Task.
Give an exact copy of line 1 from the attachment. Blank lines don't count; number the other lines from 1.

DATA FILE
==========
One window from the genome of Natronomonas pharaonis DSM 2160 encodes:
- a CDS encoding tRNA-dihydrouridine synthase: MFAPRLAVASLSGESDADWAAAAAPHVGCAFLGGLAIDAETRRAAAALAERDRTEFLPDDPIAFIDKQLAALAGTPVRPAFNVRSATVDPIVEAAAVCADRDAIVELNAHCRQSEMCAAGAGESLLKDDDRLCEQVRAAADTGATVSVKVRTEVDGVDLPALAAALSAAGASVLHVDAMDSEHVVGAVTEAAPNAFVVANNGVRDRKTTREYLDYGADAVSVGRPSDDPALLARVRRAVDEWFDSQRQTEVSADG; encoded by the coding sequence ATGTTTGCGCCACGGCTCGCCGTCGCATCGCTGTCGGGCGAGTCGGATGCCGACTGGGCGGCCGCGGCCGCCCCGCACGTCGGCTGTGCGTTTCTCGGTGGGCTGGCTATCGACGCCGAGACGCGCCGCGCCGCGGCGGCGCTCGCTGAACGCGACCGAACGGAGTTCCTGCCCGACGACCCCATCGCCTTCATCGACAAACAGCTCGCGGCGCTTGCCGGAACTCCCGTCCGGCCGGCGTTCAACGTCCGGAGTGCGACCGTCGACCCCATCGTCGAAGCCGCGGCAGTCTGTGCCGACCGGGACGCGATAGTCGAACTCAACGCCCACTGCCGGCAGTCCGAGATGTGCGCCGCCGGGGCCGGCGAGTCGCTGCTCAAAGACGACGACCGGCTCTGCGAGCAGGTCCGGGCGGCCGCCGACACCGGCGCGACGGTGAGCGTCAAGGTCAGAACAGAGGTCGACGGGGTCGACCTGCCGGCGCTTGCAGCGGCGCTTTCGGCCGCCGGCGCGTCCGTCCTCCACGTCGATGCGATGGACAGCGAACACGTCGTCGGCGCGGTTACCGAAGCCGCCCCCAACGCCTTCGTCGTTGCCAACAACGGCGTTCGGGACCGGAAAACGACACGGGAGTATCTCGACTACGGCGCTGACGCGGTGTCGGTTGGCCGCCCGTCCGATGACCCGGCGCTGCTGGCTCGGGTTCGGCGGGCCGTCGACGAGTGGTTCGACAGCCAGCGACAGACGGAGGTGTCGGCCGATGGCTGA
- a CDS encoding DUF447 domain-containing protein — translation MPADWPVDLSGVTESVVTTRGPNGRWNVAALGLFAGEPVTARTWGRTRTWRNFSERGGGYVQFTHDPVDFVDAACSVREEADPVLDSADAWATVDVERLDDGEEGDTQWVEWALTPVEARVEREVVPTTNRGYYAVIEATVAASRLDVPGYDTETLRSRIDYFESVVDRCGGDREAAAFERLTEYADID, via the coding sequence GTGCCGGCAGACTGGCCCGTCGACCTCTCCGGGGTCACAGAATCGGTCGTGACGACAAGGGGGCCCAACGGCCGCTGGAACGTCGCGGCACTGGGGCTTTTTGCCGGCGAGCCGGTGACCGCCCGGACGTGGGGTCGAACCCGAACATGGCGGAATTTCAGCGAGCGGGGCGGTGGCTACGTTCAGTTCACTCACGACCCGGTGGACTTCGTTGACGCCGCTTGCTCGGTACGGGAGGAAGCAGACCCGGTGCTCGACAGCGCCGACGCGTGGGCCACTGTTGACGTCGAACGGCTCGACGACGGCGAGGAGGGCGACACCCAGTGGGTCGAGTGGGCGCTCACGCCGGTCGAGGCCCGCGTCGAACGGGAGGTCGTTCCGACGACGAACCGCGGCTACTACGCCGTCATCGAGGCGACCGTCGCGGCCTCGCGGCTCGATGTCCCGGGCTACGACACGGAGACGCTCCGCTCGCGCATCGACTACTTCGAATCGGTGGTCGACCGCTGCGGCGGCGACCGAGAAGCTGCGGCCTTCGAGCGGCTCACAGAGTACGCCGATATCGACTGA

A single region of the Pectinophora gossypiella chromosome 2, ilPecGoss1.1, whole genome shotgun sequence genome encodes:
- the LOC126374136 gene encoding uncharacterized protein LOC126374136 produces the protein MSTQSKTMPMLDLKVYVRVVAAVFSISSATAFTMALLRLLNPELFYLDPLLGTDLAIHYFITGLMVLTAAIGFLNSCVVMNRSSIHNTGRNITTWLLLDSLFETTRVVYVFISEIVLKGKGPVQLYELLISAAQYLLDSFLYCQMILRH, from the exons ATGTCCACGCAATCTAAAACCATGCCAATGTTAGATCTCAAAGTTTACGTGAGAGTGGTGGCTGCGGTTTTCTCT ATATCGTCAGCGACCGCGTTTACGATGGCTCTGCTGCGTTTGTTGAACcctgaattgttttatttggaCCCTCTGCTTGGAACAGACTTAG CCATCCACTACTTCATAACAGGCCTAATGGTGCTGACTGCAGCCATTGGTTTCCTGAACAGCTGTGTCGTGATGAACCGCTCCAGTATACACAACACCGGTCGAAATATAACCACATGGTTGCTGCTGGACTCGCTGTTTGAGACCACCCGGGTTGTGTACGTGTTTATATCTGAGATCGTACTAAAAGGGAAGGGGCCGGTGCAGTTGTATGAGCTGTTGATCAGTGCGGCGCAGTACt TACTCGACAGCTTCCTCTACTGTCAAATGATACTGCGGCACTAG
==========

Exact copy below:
One window from the genome of Natronomonas pharaonis DSM 2160 encodes: